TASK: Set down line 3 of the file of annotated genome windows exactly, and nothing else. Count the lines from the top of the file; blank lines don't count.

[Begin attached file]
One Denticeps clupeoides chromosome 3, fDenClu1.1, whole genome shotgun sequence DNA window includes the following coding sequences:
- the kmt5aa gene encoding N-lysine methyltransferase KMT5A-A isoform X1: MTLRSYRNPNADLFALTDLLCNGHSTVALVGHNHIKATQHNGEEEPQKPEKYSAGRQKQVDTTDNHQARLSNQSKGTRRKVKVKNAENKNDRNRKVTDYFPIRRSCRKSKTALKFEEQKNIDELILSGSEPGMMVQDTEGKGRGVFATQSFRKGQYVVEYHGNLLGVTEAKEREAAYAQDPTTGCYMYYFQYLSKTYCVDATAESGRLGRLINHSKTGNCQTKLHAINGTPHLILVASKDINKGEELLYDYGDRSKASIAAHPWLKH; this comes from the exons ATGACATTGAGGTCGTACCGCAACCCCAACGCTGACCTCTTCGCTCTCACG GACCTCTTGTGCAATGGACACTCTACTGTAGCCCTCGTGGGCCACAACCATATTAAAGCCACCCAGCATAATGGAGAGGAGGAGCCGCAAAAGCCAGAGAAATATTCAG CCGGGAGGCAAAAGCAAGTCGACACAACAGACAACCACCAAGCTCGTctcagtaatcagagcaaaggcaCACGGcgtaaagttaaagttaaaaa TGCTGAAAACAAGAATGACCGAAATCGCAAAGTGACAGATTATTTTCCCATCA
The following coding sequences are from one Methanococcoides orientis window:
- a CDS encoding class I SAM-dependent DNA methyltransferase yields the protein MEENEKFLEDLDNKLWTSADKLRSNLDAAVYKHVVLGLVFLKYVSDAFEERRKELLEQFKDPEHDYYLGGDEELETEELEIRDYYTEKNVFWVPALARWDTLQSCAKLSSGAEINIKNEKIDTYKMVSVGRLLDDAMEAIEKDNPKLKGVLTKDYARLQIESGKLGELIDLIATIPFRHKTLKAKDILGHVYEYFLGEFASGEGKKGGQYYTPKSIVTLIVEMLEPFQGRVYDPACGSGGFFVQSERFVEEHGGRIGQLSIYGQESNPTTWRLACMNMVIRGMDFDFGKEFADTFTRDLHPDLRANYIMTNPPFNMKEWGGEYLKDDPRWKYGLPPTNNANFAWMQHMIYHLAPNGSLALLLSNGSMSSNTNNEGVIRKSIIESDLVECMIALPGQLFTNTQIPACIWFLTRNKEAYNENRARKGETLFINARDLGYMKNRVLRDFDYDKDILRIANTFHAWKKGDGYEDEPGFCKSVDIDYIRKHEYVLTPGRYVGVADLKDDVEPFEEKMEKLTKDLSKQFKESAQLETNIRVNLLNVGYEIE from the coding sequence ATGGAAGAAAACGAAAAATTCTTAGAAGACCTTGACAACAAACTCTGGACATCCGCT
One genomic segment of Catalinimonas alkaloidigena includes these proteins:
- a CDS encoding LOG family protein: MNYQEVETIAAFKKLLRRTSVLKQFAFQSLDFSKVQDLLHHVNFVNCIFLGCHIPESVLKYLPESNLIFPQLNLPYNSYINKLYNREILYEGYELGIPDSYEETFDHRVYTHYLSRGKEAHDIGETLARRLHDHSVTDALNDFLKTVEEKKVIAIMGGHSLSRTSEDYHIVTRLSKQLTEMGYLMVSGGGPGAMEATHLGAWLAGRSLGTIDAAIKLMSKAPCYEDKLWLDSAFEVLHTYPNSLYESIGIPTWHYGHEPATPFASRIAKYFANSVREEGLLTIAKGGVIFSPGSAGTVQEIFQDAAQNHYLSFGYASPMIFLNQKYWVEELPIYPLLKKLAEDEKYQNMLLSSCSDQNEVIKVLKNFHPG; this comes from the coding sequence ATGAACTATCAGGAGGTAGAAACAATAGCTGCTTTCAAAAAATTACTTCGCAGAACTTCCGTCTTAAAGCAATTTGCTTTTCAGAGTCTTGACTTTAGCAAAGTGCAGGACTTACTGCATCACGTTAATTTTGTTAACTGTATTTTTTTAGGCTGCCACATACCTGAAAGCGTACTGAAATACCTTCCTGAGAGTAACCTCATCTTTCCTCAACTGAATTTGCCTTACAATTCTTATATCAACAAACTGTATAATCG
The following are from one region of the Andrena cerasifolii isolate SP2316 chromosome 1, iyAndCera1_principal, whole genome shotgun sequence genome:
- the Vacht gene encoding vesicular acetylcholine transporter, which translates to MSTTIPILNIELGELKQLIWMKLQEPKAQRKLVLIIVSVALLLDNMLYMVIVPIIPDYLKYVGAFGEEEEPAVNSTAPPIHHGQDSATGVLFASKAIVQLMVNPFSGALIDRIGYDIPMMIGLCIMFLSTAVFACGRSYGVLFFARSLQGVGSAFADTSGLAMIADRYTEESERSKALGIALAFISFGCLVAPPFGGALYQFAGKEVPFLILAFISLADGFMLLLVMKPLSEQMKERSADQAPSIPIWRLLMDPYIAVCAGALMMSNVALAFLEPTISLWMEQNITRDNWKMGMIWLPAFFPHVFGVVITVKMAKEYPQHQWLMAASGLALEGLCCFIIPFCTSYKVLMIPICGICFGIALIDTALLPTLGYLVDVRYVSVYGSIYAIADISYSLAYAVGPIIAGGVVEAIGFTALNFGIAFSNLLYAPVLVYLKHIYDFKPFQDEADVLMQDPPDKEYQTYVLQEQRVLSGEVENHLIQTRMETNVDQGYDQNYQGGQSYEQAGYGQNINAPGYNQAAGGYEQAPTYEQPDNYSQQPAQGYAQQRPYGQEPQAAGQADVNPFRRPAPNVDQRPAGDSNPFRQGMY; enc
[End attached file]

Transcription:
The following coding sequences are from one Methanococcoides orientis window: